These numbers especially matter in today’s competitive labor market. A recent study on ergonomics cited in the webinar found employee turnover dropped anywhere from 23% to 49% within companies that employed an ergonomics strategy. Meanwhile, the same study found absenteeism dropped between 42% and 116%. These statistics could help some processing facilities justify the cost of implementing ergonomic changes.
What can facility owners and plant managers do to improve employee ergonomics? Below are some common issues and solutions shared during the webinar.
Food processing facilities have come a long way since pre-industrial days. Each year, food and beverage companies rely more heavily on automation, high-tech building management systems, remotely accessible machine sensors, modern data collection and the latest technology. While these innovations can help facilities run more smoothly, they can also leave them vulnerable to data breaches and cyberattacks.
In 2020, the average cost of a cyberattack was approximately $3.86 million,according to the Association for Packaging and Processing Technologies (PMMI). When computer intrusions happen, cybercriminals are typically seeking out a company’s intellectual property or customer and client data that can be exchanged for digital currencies, like passwords, protected health information, personal identity information and credit card information.
Every company will be targeted by a malware or ransomware attack at some point. It’s just a matter of when, so it’s vital to have a robust cybersecurity plan that protects your assets and information.
Successful BI and analytics strategies are only possible when the database where information is stored is properly maintained. If any member of your team inputs incorrect or incomplete data, you’ll ultimately get inaccurate results, which could end up costing your facility money and time.
“If direct and indirect emissions are combined, the industrial sector is the largest emitting sector in the U.S. economy, responsible for 29.6% of total emissions,” according to data provided by C2ES.
While you may be familiar with Building Information Modeling (BIM), it’s often underestimated and pigeonholed as merely a design and construction tool. However, when implemented strategically, BIM is the key to turning industrial facilities into long-term sustainability powerhouses and providing transparency and a sense of order to what has historically been a nebulous process.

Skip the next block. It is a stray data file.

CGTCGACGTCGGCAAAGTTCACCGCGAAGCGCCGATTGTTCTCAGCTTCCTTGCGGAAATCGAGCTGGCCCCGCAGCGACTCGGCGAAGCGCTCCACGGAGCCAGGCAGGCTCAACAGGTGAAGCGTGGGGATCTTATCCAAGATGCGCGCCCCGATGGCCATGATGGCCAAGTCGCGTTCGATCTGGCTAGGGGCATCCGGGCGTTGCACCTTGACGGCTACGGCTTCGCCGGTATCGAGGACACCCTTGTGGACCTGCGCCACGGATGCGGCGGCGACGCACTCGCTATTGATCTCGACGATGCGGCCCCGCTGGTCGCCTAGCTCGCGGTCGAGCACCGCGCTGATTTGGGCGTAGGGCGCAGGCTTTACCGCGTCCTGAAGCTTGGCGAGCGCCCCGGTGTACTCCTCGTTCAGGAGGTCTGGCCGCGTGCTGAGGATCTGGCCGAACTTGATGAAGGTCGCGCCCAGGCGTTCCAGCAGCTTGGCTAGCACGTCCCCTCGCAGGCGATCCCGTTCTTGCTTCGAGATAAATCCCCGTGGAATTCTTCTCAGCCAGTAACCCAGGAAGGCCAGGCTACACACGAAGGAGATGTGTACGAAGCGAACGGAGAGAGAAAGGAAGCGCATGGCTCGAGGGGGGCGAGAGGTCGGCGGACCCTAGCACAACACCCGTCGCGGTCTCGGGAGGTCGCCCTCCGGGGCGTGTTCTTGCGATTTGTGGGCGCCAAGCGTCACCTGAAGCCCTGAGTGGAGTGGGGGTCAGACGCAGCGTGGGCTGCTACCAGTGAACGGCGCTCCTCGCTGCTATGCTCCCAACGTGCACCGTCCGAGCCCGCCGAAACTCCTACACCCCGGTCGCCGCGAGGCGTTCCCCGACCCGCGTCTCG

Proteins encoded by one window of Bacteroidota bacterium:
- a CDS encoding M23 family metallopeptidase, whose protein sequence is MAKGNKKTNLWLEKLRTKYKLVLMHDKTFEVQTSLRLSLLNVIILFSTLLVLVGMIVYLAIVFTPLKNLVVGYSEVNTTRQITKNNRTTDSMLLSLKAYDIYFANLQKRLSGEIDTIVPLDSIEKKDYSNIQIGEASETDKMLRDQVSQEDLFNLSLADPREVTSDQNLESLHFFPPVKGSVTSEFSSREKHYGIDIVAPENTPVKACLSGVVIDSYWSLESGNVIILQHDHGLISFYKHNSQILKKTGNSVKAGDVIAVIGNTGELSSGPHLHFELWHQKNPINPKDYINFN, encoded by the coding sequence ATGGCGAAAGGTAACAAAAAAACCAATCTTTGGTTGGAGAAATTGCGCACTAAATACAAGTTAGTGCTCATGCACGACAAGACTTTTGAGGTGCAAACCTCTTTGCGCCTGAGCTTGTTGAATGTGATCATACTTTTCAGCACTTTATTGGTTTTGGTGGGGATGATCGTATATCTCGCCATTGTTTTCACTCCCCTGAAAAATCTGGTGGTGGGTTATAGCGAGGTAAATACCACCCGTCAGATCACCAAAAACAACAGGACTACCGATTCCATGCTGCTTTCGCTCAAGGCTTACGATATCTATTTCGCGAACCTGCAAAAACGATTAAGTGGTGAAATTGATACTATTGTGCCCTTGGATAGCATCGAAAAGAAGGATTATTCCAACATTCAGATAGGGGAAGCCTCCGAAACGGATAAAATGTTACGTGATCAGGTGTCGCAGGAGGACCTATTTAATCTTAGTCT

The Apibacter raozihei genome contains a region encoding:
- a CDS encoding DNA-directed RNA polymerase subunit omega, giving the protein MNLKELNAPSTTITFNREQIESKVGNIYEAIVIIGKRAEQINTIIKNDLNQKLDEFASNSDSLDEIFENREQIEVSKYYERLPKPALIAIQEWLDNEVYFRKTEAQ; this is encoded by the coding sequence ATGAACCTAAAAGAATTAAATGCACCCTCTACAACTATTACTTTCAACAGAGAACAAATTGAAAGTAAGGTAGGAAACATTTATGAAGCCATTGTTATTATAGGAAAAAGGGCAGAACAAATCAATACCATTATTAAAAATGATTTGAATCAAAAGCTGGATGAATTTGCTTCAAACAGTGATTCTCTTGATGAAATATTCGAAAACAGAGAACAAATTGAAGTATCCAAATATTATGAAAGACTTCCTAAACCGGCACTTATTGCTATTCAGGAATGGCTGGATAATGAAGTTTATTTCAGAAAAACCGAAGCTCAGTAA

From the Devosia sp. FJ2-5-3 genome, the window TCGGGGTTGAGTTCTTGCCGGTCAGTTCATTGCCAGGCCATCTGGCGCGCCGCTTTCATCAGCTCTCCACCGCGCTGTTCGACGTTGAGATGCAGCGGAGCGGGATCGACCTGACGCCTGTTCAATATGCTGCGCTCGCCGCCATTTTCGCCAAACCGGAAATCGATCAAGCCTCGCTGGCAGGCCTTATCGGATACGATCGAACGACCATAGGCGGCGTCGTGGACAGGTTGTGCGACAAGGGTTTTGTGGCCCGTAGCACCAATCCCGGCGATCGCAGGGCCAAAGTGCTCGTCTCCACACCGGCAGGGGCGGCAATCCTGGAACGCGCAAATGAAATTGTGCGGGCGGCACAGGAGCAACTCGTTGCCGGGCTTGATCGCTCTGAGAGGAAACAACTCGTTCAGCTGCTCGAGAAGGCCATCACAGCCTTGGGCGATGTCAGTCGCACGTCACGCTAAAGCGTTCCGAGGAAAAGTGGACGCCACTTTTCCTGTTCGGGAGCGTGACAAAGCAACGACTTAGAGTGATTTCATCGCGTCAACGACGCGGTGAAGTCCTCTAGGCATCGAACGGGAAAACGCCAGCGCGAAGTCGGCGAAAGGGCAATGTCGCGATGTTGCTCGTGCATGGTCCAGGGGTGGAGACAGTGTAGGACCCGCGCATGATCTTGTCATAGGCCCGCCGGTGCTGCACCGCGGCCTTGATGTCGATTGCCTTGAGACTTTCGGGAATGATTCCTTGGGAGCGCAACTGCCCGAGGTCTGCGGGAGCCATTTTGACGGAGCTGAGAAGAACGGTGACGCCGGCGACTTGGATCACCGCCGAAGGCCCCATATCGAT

A building’s design, construction and operation produce data that comprise a complex puzzle — BIM helps solve it.
Construction firms are fighting an uphill battle to maintain project budgets and schedules as the industry grapples with global supply chain disruptions.
The Associated General Contractors of America (AGC) reported that material prices for nonresidential construction soared 21% from February 2021 to February 2022, and analysts predict costs will continue going up. Additionally, logistical bottlenecks such as overseas shipping delays and shortages in the transportation sector are drastically impacting project lead times.
Stellar’s industry veterans are discovering there are ways to mitigate supply chain disruptions and their effects on construction projects — but only if construction firms are willing to shift their paradigm and use a different approach when working with their clients.
Here are four ways our teams are navigating the waters.
Nearly two years after the onset of the COVID-19 pandemic in the United States, consumers continue to rely on daily comforts for moments of normalcy in uncertain times. Coffee is at the top of that list.
For years, coffee has earned a top spot among America’s favorite drinks. In a recent national study, the National Coffee Association found 60% of respondents had a coffee in the past day, more than any other beverage — including water!
While it’s a safe bet that coffee will continue being the beverage of choice for many Americans, how they drink it is constantly changing, and the food and beverage industry needs to stay on top of these evolving trends to stay competitive.
We’ve pulled together some of the hottest trends to watch in 2022.